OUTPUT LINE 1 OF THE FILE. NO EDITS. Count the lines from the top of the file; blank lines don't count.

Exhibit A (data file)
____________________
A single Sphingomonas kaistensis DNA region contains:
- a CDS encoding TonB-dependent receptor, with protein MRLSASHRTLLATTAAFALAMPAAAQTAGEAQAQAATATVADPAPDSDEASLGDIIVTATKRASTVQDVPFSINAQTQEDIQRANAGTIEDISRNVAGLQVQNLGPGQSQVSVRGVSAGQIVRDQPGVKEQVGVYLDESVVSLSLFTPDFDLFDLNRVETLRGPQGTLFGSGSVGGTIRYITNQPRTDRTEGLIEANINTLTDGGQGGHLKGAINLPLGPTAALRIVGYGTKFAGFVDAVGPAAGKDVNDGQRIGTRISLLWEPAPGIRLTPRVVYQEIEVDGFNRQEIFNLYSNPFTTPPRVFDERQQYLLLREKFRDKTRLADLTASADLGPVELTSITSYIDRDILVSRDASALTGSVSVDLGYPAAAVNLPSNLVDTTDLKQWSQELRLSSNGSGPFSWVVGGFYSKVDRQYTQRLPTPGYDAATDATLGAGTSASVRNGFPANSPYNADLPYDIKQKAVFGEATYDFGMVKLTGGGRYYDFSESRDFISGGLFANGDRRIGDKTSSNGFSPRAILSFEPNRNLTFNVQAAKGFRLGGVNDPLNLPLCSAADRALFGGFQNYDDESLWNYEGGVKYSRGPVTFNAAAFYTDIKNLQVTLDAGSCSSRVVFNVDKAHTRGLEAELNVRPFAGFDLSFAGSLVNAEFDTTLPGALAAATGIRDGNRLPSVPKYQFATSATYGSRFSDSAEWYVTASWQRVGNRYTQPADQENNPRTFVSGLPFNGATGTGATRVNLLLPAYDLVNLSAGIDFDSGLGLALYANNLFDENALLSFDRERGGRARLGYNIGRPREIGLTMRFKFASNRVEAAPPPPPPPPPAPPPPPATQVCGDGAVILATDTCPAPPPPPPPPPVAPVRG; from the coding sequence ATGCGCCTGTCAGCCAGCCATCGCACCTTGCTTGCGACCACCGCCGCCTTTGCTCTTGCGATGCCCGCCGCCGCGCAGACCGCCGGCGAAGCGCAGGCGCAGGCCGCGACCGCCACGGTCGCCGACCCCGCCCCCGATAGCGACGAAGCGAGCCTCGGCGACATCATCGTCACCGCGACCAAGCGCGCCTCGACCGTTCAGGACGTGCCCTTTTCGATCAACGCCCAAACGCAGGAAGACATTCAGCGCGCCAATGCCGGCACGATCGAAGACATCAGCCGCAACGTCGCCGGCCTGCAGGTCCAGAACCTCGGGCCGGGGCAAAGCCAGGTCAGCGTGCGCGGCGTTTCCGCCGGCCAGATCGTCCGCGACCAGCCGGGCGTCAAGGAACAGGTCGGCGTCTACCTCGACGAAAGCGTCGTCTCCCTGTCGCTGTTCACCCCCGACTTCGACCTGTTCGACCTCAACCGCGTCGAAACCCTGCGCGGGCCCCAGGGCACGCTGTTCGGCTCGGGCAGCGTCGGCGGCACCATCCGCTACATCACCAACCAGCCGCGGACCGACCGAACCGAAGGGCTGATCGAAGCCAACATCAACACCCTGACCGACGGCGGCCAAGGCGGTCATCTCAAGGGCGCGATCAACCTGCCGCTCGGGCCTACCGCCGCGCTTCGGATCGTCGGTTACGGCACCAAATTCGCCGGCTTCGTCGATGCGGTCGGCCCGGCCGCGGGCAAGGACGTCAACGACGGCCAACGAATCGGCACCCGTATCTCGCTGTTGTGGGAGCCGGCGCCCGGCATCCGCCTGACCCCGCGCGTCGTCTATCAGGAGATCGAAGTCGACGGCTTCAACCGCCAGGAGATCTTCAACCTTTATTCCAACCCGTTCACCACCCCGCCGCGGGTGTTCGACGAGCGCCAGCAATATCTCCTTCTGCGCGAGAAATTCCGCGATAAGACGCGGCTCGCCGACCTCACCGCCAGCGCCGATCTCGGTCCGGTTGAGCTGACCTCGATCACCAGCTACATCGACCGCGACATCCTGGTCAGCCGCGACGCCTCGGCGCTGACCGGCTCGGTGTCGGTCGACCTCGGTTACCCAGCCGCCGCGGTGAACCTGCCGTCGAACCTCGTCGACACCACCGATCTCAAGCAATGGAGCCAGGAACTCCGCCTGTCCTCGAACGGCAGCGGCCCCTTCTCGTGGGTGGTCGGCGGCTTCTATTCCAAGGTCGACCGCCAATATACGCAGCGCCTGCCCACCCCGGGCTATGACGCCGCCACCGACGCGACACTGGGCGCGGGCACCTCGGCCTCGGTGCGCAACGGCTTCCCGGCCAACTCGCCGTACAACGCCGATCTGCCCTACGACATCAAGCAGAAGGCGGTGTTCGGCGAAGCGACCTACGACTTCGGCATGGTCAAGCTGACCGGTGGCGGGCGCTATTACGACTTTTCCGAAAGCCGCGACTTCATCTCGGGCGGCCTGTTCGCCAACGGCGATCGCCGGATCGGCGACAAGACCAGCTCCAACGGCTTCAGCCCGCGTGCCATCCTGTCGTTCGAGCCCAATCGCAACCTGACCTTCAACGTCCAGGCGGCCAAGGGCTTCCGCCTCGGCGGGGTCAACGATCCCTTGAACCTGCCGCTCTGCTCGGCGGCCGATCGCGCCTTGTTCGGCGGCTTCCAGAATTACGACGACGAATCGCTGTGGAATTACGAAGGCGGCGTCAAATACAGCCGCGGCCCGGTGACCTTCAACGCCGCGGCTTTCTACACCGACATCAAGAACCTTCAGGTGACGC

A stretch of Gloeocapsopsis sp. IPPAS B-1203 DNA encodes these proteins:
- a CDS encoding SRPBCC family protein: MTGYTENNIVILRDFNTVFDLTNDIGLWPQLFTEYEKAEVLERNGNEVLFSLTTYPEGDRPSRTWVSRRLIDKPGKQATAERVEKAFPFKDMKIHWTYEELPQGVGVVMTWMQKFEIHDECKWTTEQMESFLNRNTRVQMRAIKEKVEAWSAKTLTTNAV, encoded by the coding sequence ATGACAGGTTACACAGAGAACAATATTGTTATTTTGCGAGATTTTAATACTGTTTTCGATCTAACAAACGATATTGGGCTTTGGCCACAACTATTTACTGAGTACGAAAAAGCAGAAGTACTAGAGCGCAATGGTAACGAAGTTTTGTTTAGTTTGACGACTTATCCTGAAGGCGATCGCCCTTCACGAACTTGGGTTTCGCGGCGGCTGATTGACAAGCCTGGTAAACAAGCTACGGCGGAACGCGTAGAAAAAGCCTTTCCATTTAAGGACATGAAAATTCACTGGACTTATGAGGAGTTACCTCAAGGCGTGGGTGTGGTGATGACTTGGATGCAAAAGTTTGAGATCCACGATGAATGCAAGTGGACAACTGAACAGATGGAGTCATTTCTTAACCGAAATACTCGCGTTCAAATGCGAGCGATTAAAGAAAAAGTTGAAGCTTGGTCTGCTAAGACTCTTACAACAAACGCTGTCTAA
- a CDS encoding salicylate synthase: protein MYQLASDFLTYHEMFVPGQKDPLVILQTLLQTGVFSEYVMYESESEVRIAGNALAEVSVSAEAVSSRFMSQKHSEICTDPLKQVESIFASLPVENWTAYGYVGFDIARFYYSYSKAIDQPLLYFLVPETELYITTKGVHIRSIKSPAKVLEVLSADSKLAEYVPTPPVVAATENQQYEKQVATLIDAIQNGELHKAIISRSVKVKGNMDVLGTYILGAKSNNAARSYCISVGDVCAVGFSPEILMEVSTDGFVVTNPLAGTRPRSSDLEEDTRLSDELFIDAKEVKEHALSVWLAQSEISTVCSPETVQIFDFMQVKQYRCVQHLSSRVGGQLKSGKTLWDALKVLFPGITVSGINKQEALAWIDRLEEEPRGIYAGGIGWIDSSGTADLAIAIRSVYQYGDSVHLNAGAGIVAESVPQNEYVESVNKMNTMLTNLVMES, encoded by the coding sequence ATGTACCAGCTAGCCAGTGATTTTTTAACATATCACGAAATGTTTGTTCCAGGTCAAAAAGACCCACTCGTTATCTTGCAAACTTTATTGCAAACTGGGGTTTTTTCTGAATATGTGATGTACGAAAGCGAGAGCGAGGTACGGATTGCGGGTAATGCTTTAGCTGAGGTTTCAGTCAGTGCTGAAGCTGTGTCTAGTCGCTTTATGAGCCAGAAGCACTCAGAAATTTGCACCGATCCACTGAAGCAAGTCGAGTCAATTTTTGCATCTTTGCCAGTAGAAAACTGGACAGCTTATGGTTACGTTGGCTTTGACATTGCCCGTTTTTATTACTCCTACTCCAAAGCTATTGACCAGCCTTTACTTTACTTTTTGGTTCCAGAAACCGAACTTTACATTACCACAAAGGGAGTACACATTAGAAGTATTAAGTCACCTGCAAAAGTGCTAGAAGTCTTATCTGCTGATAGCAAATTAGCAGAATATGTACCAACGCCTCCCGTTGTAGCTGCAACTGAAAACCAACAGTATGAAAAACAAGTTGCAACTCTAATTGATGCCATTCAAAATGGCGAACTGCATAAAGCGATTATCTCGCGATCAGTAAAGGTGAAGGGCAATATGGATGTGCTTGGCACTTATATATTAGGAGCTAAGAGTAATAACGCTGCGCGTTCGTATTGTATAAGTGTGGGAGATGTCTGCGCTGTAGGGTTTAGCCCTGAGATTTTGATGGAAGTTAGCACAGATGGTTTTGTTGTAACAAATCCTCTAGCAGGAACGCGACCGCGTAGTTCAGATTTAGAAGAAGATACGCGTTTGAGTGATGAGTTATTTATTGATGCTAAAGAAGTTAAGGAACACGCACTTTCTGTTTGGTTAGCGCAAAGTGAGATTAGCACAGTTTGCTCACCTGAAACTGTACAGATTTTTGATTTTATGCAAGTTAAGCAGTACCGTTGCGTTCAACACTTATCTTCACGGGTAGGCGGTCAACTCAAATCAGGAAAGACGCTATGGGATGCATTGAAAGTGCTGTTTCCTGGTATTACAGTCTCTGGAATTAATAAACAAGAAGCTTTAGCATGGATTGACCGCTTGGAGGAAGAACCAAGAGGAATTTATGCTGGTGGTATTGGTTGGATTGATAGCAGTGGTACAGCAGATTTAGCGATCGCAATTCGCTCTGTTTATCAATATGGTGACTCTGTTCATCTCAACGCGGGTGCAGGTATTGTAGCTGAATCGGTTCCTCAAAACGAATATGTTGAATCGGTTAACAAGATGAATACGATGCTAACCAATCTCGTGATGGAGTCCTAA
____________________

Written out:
A single Sphingomonas kaistensis DNA region contains: